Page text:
I’ve made this public, so that people who might be interested in this sort of thing can go look. According to the stats page on my dashboard, these posts fill out Of Thespiae’s “Top Twelve” posts for 2012, in this order:
Eris is a Goddess who is kind of like a Feminine counterpart to Ares and an “opposing forse” to Eros (in some Hellenic traditions, at least) in much the same way that Ares is an opposite to Aphrodite. Intriguingly, some mythos also pair Her as a “consort” or daughter of Ares similarly to how Eros is paired as a Son to Aphrodite — in that sense, like Eros, She has a “trickster” quality.
I don’t really worship Her in the way that some of my Discordian friends do, but like the nice ladies who already answered your question, I have a deep respect for Her. She’s nothing at all like the Christian view of Lucifer / Satan — she’s not actively malevolent, nor is she spiteful. She’s the goddess of Strife and Discord in the way that Eros is a God of Joy and Harmony — and just because Strife and Discord are unpleasant feelings doesn’t mean that they’re necessarily brought on by malevolent forces — likewise, joy and harmony can be brought about through active destruction (“schadenfreude”, as the Germans would say). ….
This is possibly one of my favourite films, and not just as an extension of my weakness for ridiculous films about Christian mythos (if you want ridiculous in your Christianity, The Apple is the best yet). While carrying the airs of serious art film, Sebastiane has a ridiculousness to it, don’t get me wrong (from the liberties taken with the saint’s mythos to Jarman’s response to questions about the film’s profuse nudity [“we couldn’t afford costumes after the first scene”] to the fact that it inspired an episode of Father Ted, Sebastiane‘s ridiculousness is hard to ignore), my love for this film has more to do with the fact that the more I watch it, the more I see something that I didn’t before realise was there.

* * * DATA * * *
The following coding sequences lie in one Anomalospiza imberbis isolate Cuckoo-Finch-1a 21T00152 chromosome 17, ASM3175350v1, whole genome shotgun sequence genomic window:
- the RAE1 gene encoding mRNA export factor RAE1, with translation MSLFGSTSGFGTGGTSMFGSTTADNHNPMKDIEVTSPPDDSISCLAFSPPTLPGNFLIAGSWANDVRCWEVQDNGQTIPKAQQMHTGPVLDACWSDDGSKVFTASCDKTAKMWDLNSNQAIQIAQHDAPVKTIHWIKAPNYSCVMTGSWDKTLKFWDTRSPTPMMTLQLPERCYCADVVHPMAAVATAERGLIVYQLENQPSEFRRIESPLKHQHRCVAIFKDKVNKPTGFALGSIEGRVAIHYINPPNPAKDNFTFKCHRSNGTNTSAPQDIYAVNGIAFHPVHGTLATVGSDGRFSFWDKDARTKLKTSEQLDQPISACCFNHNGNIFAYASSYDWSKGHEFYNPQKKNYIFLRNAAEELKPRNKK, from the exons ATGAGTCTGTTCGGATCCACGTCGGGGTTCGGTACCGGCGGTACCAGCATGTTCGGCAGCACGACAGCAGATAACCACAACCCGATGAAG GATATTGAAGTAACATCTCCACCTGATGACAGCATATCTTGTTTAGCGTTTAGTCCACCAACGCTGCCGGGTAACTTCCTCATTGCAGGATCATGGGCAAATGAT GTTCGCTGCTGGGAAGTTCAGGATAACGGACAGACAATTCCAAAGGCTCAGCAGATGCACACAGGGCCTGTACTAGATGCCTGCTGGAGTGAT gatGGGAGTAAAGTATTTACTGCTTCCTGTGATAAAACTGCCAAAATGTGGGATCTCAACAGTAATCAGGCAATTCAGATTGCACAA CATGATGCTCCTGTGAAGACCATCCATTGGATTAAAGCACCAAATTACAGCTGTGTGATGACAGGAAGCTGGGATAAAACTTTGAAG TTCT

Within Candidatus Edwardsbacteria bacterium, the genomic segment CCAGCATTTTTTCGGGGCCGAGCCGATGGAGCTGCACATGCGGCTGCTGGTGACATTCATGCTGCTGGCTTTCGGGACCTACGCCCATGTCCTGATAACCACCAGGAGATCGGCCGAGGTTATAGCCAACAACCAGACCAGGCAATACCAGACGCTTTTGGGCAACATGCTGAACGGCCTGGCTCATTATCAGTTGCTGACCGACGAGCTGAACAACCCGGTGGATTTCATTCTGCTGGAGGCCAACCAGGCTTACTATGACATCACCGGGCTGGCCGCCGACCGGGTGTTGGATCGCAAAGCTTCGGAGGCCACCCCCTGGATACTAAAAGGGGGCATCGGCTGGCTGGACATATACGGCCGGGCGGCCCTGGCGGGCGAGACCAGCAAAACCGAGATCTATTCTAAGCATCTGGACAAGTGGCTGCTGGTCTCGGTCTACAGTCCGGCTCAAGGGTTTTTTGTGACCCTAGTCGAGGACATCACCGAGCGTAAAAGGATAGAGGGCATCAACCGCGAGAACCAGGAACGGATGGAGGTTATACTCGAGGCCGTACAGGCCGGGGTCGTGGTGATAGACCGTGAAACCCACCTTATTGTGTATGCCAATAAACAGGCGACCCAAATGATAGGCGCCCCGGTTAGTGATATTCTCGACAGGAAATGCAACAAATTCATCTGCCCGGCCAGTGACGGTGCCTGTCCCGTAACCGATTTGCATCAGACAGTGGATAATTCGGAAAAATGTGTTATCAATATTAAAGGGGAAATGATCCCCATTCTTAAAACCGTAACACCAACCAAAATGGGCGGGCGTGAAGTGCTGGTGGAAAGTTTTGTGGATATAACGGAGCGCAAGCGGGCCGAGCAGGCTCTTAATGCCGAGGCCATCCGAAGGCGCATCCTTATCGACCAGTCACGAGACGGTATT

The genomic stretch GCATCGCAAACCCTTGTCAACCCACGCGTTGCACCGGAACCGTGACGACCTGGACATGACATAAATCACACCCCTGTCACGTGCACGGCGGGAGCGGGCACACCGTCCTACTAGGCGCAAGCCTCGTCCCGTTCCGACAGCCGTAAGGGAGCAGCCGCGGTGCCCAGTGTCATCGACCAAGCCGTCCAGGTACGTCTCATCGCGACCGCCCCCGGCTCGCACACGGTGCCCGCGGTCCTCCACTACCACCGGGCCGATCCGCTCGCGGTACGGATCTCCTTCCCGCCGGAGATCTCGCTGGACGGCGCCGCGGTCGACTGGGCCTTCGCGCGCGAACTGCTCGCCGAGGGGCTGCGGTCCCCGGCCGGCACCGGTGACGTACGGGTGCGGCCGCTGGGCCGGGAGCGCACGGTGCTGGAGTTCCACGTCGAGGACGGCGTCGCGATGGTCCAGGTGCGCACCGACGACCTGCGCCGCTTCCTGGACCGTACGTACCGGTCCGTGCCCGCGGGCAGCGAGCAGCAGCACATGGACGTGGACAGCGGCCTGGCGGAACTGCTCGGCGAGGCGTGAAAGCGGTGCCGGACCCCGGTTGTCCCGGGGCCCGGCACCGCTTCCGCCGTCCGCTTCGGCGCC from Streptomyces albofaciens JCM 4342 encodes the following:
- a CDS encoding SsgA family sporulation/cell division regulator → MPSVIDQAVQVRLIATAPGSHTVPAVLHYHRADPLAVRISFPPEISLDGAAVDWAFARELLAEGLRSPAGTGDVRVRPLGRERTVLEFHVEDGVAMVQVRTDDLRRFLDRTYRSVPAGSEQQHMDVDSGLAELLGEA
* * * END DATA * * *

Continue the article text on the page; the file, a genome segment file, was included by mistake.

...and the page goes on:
This year’s brouhaha courtesy of Pantheacon (or, as I call it: Dianics vs Transies1 2: Electric Boogaloo) reminded me exactly how ignorant a lot of pagans and polytheists are about TS/TG issues, even though we’re E~V~E~Y~W~H~E~R~E!!!! O~o~O~oO~o~h!!!!